At a glance
By Beth Wallace
Empathy and authentic vulnerability have become vital in the workplace, and both are often regarded as key leadership traits.
“Although vulnerability has historically been perceived as a sign of weakness, it simply means expressing what you think about an issue or topic or how you authentically feel when you don’t know the outcome or how it will be received,” says Phillip Ralph, managing director of leadership development company The Leadership Sphere.
Ralph believes that workplaces have a lot to gain by building “open” cultures, particularly when it comes to eradicating toxic behaviours, such as bullying and harassment.
“I think vulnerability and authenticity lie at the root of human connection,” he says.
“They are the antidote to poor behaviour, but I think a lot of it gets closeted away, because people don’t have a voice to speak up.”
Championing authentic vulnerability can deliver many other benefits, too.
When leaders normalise asking for help, taking ownership of mistakes and sharing feedback, it forges deep connections among teams – making people more likely to listen to, cooperate with and trust each other.
“It also makes people more relatable,” says Ralph. “It demonstrates their humanity, in that they’re not perfect either.”
Vulnerability enables open and robust discussions, in which people are not afraid to voice ideas that go against the grain.
Ralph adds, “Being able to build stronger teams that are honest with each other can really catapult them into a whole other level of performance.”
Driver of innovation
American research professor Brené Brown is arguably the world’s biggest advocate for vulnerability. She has been singing its virtues for decades, most famously in her 2010 TED Talk, The Power of Vulnerability.
While describing vulnerability as “the birthplace of joy, belonging, creativity, authenticity and love”, Brown also sees it as essential to innovation.
The team at 3D body scanning and data insights company Bodd understands Brown’s message all too well. As pioneers of 3D body scanning technology, Bodd has established a culture that views vulnerability – and particularly failure – as an essential component of growth.
“Innovation requires a certain level of creative thinking and a really tenacious approach to problems,” says Rob Fisher, CEO and cofounder.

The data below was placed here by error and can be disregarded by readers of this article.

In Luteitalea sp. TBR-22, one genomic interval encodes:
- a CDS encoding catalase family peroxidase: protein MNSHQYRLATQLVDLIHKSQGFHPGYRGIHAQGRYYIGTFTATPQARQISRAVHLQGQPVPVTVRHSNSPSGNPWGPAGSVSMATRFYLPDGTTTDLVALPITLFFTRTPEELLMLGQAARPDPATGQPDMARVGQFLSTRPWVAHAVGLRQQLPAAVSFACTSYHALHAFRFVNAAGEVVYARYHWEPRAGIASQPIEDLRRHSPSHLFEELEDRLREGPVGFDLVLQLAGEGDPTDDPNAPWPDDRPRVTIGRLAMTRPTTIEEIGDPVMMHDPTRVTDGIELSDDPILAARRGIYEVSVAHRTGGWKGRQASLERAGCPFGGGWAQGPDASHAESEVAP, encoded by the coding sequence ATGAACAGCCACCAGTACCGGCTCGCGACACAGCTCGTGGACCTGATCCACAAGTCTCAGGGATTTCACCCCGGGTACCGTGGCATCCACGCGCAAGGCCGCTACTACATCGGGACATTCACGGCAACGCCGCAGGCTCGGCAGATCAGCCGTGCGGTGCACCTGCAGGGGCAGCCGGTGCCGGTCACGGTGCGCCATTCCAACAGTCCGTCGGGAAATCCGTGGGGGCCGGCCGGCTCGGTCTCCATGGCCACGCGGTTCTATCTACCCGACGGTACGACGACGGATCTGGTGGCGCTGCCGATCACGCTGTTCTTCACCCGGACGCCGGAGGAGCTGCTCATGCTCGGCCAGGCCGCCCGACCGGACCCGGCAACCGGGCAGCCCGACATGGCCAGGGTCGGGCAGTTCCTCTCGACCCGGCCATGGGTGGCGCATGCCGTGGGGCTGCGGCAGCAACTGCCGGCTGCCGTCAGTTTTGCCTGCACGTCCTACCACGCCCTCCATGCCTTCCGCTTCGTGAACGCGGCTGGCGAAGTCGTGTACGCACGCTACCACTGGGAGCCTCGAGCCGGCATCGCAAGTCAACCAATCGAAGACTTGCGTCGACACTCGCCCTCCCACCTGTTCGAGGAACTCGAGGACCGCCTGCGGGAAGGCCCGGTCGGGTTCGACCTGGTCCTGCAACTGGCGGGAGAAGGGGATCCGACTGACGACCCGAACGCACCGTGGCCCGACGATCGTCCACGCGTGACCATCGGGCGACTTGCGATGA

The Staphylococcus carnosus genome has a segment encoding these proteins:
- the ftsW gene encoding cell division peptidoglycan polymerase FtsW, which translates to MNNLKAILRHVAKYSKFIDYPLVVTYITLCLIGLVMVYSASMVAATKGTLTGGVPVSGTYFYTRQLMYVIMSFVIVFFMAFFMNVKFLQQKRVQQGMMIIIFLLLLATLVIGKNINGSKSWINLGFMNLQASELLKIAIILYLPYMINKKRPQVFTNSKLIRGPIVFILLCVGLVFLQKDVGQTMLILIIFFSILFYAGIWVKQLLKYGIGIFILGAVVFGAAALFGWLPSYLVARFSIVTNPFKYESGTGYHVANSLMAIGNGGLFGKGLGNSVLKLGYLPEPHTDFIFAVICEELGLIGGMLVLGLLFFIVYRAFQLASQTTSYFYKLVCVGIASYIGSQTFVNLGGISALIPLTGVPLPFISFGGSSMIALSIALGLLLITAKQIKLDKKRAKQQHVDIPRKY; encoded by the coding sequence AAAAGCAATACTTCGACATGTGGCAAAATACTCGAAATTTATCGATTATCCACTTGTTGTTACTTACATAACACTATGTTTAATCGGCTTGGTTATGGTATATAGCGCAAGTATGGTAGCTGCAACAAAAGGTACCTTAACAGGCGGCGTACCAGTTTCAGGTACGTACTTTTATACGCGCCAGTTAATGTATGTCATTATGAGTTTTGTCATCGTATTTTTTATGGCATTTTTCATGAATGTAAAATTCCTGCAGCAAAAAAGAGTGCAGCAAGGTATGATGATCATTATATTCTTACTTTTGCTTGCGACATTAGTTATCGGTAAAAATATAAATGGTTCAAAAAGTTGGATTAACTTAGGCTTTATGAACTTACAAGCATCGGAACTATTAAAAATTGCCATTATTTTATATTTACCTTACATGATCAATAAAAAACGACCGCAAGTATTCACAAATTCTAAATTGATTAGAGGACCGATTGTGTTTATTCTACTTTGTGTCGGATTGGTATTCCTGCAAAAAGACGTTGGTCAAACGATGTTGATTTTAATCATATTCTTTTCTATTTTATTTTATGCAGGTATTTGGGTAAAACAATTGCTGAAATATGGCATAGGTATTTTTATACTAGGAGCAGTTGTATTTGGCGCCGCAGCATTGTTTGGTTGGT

“But it also requires a large propensity for calculated risk and an acceptance that there will be failures along the way.”
Since launching Bodd in 2016, its founders have strived to make their team comfortable with failure. In the early days, this included weekly “Clangers and Bangers” sessions, during which employees were invited to share their mistakes and wins.
While they have since refined the forum to focus on the company’s major deliverables, Fisher says the sessions are still an opportunity for staff from the top down to publicise their challenges.
“This ensures that everyone has visibility over what other people in the company are doing, but also gives them a finger on the pulse of the cadence and success – or failures and challenges – that have been faced along the way.”
Vulnerability, however, is not exclusive to challenges. For Fisher, it also means celebrating wins – and other people – in a genuine and humble way. Authentic leaders, he says, should be open to giving praise, showing appreciation and acknowledging that they are not always the experts.
He says that he and co-founder Dave McLaughlin intentionally surround themselves with people who are “smarter” than they are.
“It is our job to be the cheerleaders and get really smart people in their domains to come in, take ownership, perform like guns, and then be proud of the work they’re doing,” he adds.
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Teaching teams to be vulnerable
Customer relationship management company HubSpot has featured high on the list of Glassdoor’s best places to work in recent years.
This is largely due to its commitment to creating a diverse and inclusive community where every person can do their best work and show up as their authentic selves.
Vulnerability is part of the operating system at HubSpot, and the company offers training opportunities and tools to help employees develop it as a skill. Managers, for example, are equipped with diversity, inclusion and belonging discussion kits to help them foster authentic conversations about tough topics.
Likewise, “failure forums” allow HubSpotters to share stories about the mistakes they have made and the lessons learned from them.
The goal is to build a psychologically safe work environment where new ideas are both encouraged and expected, explains Kat Warboys, marketing director (APAC) at HubSpot.
“It’s been well documented that employees who feel motivated, purposeful and supported at work are more likely to bring positive outcomes to their teams and work hard for those around them,” Warboys says.
Warboys believes workers should be able to choose where they want to sit on the vulnerability spectrum.
“It’s about creating a safe space for sharing, connection and not feeling like we have to be perfect.”
Ralph agrees, adding that leaders should honour employees’ sharing styles and preferences, making allowances for different cultural backgrounds, histories, experiences, tenure and a range of other factors.
“We can only do that by connecting with people and understanding who they are as individuals,” he says, “rather than taking a ‘one-size-fits-all’ approach.”